Saturday, August 30, 2008

Almost Rare

Do you have a cent and want to know its value? Leave a comment/question and I will do my best to find out the price and history for you.

So I'm going through my penny jar and stumble upon a 1972 cent. I always look closely at these because of the famous example Doubled Die 1972 worth about $700.00 in MS-65. That is when I saw it a definite doubling.

Now a doubled die or hub doubling occurs when the blank die is being made in a hubbing process. Before 1997 the hub will make several impressions on the die and during one of these impressions it would shift slightly and leave a doubling on the die. This die then gets used to make coins and the image is transferred to each coin. It should be found by mint employees and the batch recycled, but a few escape.

Back to my find I rush to view it under good lights and a higher magnification, at the same time I already started make plans on how I'll sell it and pay bills. To my dismay it wasn't the famous version.

Of course the coin look normal in the pictures above. I got my camera out for the next set of images.




The images were not the best but trust me they are not flat and easily identified as doubled dies.


Here are some scanner images.







You quickly notice three things.
  1. This is not machine doubling because the secondary impression is not flat.
  2. There is some verdigris damage.
  3. This not the famous 1972P-1DO-001 worth hundreds.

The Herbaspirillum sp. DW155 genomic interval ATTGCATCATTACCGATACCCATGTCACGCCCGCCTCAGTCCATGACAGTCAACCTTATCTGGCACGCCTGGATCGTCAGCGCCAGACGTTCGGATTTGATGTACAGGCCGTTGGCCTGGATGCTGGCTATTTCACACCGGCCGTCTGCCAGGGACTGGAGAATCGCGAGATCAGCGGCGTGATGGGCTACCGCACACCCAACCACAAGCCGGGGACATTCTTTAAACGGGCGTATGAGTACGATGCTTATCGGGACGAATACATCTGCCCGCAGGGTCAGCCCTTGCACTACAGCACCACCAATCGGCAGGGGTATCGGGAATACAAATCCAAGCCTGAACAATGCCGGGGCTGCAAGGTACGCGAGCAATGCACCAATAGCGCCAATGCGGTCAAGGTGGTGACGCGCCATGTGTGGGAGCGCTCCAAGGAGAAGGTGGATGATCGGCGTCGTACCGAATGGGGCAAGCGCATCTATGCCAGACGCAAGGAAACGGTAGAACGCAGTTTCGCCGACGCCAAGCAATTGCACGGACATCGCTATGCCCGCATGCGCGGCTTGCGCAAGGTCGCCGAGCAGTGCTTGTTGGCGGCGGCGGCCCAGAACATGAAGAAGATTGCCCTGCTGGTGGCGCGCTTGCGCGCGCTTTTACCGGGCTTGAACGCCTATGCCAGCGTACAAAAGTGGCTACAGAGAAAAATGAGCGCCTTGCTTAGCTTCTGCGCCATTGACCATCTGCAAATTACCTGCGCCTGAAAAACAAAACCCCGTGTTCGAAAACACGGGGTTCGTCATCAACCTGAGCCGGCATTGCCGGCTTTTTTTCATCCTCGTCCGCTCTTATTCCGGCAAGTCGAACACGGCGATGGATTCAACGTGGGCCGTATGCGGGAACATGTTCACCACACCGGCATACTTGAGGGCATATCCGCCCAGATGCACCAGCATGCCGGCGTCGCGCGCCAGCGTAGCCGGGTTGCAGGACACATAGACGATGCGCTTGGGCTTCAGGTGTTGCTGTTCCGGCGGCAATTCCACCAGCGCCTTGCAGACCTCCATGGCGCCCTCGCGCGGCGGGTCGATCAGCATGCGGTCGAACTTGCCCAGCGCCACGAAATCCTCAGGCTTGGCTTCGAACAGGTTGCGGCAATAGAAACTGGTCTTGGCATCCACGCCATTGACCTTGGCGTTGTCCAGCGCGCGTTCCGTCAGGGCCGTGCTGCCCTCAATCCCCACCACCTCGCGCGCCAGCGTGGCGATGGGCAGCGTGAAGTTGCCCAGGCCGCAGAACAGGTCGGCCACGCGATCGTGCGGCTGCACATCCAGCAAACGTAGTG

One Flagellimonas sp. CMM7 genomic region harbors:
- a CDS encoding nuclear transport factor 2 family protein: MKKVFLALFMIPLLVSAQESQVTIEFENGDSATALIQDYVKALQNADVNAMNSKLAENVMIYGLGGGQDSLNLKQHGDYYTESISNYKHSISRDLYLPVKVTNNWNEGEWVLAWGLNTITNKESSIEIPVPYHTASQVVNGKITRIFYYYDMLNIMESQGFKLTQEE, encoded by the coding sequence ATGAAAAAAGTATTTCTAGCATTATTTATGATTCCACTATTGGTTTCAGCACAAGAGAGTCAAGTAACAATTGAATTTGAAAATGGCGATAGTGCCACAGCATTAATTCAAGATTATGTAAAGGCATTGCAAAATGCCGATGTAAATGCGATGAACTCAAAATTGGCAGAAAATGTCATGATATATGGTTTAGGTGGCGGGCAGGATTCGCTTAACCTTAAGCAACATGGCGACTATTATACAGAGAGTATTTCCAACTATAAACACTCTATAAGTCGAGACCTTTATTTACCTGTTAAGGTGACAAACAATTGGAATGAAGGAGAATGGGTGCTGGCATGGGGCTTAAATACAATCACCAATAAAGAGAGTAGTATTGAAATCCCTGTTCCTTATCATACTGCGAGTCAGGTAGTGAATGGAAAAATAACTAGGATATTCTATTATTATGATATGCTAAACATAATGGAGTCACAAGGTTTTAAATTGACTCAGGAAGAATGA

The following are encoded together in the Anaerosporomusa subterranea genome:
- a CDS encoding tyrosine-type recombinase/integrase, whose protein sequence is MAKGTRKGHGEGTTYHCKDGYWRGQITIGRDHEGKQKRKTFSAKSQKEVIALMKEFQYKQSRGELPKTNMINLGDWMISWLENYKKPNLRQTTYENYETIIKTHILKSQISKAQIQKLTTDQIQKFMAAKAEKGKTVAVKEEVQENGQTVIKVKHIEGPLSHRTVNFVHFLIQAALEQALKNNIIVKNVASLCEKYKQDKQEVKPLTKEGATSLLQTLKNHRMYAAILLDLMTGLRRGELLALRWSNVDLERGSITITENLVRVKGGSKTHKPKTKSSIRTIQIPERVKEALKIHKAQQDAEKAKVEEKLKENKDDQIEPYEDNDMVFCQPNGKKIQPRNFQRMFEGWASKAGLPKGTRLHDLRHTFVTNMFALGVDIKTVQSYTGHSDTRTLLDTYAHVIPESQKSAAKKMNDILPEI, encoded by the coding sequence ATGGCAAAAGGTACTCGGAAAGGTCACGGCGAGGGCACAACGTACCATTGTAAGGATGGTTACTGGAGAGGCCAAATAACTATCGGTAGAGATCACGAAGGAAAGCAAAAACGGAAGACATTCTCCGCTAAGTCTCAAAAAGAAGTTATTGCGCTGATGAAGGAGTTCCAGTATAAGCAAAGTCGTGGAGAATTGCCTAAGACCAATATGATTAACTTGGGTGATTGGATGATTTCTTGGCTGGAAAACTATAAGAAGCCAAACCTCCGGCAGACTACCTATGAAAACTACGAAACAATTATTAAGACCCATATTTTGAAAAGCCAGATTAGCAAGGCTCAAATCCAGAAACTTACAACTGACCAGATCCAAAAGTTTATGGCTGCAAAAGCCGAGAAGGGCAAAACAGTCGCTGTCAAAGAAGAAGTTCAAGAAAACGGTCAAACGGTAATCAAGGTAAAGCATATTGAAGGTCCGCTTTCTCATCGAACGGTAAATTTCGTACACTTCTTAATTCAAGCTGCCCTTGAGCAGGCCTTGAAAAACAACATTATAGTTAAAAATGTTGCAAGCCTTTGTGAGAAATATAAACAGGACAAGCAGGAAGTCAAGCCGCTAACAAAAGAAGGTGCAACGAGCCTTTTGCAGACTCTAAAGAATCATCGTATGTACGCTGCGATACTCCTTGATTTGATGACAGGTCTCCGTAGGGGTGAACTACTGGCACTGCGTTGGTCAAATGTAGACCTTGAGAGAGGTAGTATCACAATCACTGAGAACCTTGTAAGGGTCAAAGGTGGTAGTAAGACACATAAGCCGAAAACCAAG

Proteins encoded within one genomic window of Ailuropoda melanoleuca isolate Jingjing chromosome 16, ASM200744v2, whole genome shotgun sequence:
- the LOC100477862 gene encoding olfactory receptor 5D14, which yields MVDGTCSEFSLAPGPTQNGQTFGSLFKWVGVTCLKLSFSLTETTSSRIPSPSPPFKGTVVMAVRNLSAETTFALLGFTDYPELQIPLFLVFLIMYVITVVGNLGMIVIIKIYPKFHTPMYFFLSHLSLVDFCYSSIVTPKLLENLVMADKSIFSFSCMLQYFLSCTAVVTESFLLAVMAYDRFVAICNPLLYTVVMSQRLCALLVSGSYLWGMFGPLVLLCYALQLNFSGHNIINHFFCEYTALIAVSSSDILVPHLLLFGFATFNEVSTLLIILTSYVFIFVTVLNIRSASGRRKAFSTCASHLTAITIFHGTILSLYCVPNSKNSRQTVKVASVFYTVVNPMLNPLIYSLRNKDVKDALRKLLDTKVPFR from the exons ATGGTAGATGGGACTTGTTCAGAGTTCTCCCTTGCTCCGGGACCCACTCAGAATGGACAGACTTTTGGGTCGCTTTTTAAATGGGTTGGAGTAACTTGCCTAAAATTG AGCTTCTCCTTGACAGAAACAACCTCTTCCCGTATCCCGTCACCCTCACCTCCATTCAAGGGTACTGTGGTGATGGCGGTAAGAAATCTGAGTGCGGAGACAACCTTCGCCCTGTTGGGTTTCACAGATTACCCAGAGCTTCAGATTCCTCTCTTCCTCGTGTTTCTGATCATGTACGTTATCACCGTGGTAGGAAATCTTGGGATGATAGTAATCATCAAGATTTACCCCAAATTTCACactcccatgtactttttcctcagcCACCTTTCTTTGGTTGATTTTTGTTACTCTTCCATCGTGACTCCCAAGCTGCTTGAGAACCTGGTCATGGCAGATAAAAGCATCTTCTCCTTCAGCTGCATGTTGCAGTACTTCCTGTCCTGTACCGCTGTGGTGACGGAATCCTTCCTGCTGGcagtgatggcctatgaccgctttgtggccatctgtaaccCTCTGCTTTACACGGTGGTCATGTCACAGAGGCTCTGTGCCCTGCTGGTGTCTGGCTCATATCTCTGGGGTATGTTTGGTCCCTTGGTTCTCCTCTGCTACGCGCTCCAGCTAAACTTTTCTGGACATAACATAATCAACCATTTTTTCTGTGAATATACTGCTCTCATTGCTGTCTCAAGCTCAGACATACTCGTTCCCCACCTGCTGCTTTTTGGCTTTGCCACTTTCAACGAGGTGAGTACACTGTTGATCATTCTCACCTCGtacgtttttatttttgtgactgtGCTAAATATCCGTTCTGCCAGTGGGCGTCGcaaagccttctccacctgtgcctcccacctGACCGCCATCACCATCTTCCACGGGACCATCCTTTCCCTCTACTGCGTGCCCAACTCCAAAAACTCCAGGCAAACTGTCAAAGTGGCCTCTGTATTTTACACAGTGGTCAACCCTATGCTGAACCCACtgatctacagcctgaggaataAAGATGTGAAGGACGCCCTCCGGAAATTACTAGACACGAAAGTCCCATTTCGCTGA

There are eight varieties of 1972 doubled die cents and only one is valuable. This one is the 1972P-1DO-008 meaning it has one doubling on the obverse(1DO), and it is the eighth distinct variety found(008). This is the most common of all the varieties and unless perfect not worth much.

Here's the stats...
Type/Country: 1 Cent / United States
Year: 1972 (1972P-1DO-008)
Mintage: 2,933,255,000 (unknown how many of each type exists)
Metal: 95% Copper, 5% Zinc
Value: $0.20 in G-4 (Although this one maybe less.)

I wish I could get better pictures but with my point and shoot camera it is really difficult. Plus adjusting the scanner settings is very laborious.

Do you have a Doubled Die cent and want to know its value? Leave a comment/question and I will do my best to find out the price and history for you.

25 dollars worth, for Comments/Questions click here.:

James UK said...

Very interesting and thanks for the pictures.

Did you get over-exicted, or are you like me, and stay cool-headed until you really can "confirm" anything like that?

Man said...

I got a bit excited but calmly grabbed every reference I own and confirmed what I didn't have.

If I were a less excited the pictures would have turned out better.

James UK said...

*Grins*

Oh, I like that "$2.00-worth of comments" effect, by the way!

ROLLINFOOL said...

i have a 1981 can. penny with no queens head just inverted impression of mapleleaf side. value

Man said...

1981 can. penny with no queens head just inverted impression of mapleleaf side.

This is called Brockage in fine it's about $25.00 of course if it's red and sharp on the other side it will be worth more.

zach said...

i am interested in buying this coin if it has value. what is its value?

http://cgi.ebay.com/1951-S-Lincoln-Wheat-Penny-Double-Error_W0QQitemZ130253427120QQihZ003QQcategoryZ524QQssPageNameZWDVWQQrdZ1QQcmdZViewItem

Man said...

looking to buy this but before i do i want to know what it is worth.

The coin looks damaged the fact they don't show the reverse is telling.

Even if this is an error it would be some sort of die crack so no extra value.
It's about $0.20 without reverse images, assuming a real error.

Sharon said...

Recently came across a 1990P Lincoln Memorial Penny with some errors and I would like to know what type they are and how they came to be. I have photos but do not see an option to upload them.

Man said...

I have photos but do not see an option to upload them.

You created a blog "NewBee Coiner" just upload your photos there and drop a link. Make a post and show off as many photos you want.